Tag Archives: Quirky

Is GE Trying to be Too Quirky?

Is GE Trying to be Too Quirky?

Last week GE and Quirky announced a new partnership where GE will make some of its library of patents available as part of Quirky’s new inspiration platform, allowing inventors to use some of its patents in their potentially novel consumer product invention ideas. This on its surface is a very interesting and logical open innovation partnership. Some people are talking about it as a crowdsourcing partnership, but it isn’t really because the work product is not well-defined and being sourced from multiple competing providers. No, this is an open innovation partnership.

Here is the Quirky and GE partnership announcement video:

It is very interesting to me that GE chose to partner with Quirky and not someone like Innocentive, NineSigma, Idea Connection or someone else. I’m curious what others think this indicates about the future of these firms. Personally, I think that this is something that Quirky is better equipped to make happen than these other firms, and that Innocentive and others still fill an important need using a completely different approach (challenge-driven innovation).

Is GE Trying to be Too Quirky?

Whether or not GE creates any sizable new businesses from their participation in this partnership, I still think this is a brilliant marketing move by Beth and her team and it will be interesting to see whether any impactful inventions come from people leveraging GE’s patent portfolio.

Here is Quirky’s video announcing their inspiration platform (which they raised $68 million to help build):

There is one thing that bugs me a wee bit about Quirky. My tagline since 2006 has been “Making innovation insights accessible for the greater good” and it feels like they’ve swiped it to create theirs – “Making invention accessible.” Surely as creative people they could have invented their own tagline instead of swiping mine. 😉 (wink)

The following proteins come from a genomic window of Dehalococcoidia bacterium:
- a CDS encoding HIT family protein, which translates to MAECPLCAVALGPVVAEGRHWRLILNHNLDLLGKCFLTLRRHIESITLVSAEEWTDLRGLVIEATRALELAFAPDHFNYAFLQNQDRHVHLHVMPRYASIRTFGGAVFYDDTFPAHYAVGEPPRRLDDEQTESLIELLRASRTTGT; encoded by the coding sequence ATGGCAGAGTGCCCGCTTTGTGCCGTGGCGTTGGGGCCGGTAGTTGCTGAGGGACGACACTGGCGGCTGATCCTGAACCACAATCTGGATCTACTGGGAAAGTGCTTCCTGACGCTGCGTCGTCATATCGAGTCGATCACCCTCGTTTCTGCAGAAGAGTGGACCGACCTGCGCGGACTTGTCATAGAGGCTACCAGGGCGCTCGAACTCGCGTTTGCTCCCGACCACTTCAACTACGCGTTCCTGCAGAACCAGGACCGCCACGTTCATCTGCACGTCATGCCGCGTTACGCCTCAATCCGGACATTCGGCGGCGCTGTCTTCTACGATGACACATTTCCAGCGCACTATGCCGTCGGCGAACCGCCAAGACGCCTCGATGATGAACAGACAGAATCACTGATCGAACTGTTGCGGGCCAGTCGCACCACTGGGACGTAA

But, there is another idea of mine trapped in this announcement that I’d like to highlight and set free, and that is the idea that innovation is not just about ideas, but that other factors are equally important – including inspiration, investigation, and iteration. These are captured in my incredibly popular Eight I’s of Infinite Innovation framework.

Eight I's of Infinite Innovation

Be sure and follow this article link to the Eight I’s of Infinite Innovation if you missed the link above, or if you’re not clicking away to learn more, here is a quick list of the eight stages:

  1. Inspiration
  2. Investigation
  3. Ideation
  4. Iteration
  5. Identification
  6. Implementation
  7. Illumination
  8. Installation

Personally I don’t think their platform appears to go far enough to deliver inspiration or to empower investigation, and as a software and internet guy I would be happy to help Quirky and GE strengthen the solution if they’re interested in making this platform more successful.

Will any successful innovations come out of this GE and Quirky partnership?

I’d love to hear what you think.

Image credits: GE, Quirky

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How Leading Organizations Manage Their Open Innovation and Crowdsourcing Efforts – Part Two

How Leading Organizations Manage Their Open Innovation and Crowdsourcing Efforts - Part OneIf you missed How Leading Organizations Manage Their Open Innovation and Crowdsourcing Efforts – Part One, you can find it here.

So what do leading organizations do to encourage the successful use of external talent?

They build a solid foundation:

  1. Seek to understand where the challenges will lie in the transformation
  2. Have passionate business owners
  3. Secure top level support
  4. Make a long term commitment to the use of external talent
  5. Negotiate master agreements with external talent providers at the center
  6. Create a common language of innovation and external talent
  7. Implement the processes and systems to manage and measure innovation efforts

They get strategic:

  1. Create an external talent strategy
  2. Make a plan for achieving the strategy